Who is needed for COPAT?
In an ideal situation, the core and essential members of a COPAT service are:
- A doctor (preferably with considerable infection expertise)
- An experienced nurse
- A pharmacist (preferably with considerable antibiotic expertise)
Only one of the team needs to be a prescriber, although a prescribing pharmacist or nurse makes running the service easier.
It may be possible to run such a service with only two out of the above three professionals, but one of the team must be a trained prescriber and able to make advanced clinical decisions in the context of complex infections.
In fact, in Hull, until now we have mainly run the service without pharmacist input to our weekly MDT meetings, however, in such a situation it is vital that other members of the team have considerable pharmacological knowledge and experience and that liaison with pharmacy remains possible.
A single-handed service is not recommended from a clinical governance perspective, although it is acknowledged that in low- or middle-income countries the resources for such a service may not be available or that single-handed practice may be unavoidable. Arguably, the most important collective skills of the team are not knowledge or experience, however, but:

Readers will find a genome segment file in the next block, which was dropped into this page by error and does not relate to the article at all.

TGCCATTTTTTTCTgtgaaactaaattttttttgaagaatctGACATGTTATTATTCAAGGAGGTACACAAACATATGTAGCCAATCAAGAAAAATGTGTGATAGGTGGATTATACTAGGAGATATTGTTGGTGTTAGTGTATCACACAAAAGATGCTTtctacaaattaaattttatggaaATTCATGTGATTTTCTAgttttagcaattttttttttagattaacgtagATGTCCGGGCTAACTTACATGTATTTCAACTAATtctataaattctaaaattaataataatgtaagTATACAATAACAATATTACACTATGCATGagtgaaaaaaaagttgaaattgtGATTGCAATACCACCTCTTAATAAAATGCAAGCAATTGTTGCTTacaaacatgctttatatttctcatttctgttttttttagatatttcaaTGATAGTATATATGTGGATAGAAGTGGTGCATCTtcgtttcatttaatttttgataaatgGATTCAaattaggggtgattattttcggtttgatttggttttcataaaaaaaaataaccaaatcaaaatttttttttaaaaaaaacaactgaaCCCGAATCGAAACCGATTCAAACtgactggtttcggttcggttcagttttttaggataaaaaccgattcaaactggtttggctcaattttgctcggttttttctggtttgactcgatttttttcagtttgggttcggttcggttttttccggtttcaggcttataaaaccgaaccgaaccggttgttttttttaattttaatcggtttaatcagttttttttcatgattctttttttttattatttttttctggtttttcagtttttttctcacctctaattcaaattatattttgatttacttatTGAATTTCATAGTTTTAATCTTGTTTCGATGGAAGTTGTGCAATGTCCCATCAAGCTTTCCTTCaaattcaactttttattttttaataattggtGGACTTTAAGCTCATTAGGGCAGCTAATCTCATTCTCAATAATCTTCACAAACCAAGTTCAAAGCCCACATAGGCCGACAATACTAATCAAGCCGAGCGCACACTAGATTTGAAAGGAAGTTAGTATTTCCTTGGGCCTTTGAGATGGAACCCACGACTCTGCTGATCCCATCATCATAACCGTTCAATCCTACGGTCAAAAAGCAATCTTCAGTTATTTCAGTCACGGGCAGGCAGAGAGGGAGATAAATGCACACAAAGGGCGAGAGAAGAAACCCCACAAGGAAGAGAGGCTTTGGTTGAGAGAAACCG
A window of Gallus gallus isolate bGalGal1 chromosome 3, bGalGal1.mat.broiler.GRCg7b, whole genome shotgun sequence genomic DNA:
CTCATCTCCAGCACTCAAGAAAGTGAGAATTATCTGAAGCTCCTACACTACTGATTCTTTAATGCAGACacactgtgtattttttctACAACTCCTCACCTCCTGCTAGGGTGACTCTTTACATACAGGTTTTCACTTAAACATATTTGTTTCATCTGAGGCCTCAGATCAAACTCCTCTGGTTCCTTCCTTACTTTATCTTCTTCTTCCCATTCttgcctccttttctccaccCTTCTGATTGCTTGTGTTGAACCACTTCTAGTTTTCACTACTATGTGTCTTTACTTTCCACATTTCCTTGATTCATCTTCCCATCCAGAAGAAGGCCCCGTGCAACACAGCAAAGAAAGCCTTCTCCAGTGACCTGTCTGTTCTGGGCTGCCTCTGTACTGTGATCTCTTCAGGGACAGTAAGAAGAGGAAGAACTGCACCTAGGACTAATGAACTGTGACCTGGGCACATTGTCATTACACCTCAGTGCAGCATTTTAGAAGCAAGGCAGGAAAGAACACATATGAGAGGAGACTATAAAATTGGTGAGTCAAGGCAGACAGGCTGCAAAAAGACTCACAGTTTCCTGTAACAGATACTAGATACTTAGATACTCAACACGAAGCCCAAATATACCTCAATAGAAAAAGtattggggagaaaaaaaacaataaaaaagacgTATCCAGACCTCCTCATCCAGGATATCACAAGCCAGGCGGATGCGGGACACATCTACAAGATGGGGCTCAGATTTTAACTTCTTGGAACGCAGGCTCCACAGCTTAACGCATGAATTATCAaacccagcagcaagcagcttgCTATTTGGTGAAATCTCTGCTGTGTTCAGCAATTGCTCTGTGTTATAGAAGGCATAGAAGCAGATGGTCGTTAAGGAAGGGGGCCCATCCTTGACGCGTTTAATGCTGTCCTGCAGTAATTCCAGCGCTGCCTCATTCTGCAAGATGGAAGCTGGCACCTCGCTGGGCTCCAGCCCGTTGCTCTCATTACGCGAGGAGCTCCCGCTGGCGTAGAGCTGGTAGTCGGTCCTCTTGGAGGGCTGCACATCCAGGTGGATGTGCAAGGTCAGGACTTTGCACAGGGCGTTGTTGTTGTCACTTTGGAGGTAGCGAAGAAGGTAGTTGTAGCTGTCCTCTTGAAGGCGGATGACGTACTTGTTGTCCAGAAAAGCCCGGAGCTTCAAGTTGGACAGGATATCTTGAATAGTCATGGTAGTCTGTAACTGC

Understanding of the team’s limitations
Understanding of how to seek advice when needed
The ability to work and communicate well with each other and patients
Professionals allied to medicine such as physiotherapists, dietitians and podiatrists may be important in the ongoing management of some patients. In our own COPAT service, one of the medical consultants runs a busy weekly foot infection clinic with a podiatrist. Secretarial support to oversight, for example, discharge letters and clinic appointments, is also highly desirable, but not essential.